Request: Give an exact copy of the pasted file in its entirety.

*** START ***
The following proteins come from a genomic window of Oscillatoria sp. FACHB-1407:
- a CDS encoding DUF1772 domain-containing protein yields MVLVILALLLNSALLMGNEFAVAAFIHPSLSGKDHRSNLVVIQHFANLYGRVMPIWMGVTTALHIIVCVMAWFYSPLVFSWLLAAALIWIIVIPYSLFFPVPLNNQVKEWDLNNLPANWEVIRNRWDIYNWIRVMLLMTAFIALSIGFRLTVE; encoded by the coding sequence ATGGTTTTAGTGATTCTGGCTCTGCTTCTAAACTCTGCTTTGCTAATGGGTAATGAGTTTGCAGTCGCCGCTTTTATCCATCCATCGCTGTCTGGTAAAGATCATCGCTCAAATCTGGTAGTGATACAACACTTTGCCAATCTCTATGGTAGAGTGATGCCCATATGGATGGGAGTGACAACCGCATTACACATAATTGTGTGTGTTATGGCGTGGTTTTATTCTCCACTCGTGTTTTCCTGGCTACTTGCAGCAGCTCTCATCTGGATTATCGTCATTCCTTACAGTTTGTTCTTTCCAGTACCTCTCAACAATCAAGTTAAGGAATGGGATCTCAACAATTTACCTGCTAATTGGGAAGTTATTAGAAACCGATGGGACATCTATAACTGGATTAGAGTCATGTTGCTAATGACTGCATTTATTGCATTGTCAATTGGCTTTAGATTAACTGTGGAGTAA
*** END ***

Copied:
The following proteins come from a genomic window of Oscillatoria sp. FACHB-1407:
- a CDS encoding DUF1772 domain-containing protein yields MVLVILALLLNSALLMGNEFAVAAFIHPSLSGKDHRSNLVVIQHFANLYGRVMPIWMGVTTALHIIVCVMAWFYSPLVFSWLLAAALIWIIVIPYSLFFPVPLNNQVKEWDLNNLPANWEVIRNRWDIYNWIRVMLLMTAFIALSIGFRLTVE; encoded by the coding sequence ATGGTTTTAGTGATTCTGGCTCTGCTTCTAAACTCTGCTTTGCTAATGGGTAATGAGTTTGCAGTCGCCGCTTTTATCCATCCATCGCTGTCTGGTAAAGATCATCGCTCAAATCTGGTAGTGATACAACACTTTGCCAATCTCTATGGTAGAGTGATGCCCATATGGATGGGAGTGACAACCGCATTACACATAATTGTGTGTGTTATGGCGTGGTTTTATTCTCCACTCGTGTTTTCCTGGCTACTTGCAGCAGCTCTCATCTGGATTATCGTCATTCCTTACAGTTTGTTCTTTCCAGTACCTCTCAACAATCAAGTTAAGGAATGGGATCTCAACAATTTACCTGCTAATTGGGAAGTTATTAGAAACCGATGGGACATCTATAACTGGATTAGAGTCATGTTGCTAATGACTGCATTTATTGCATTGTCAATTGGCTTTAGATTAACTGTGGAGTAA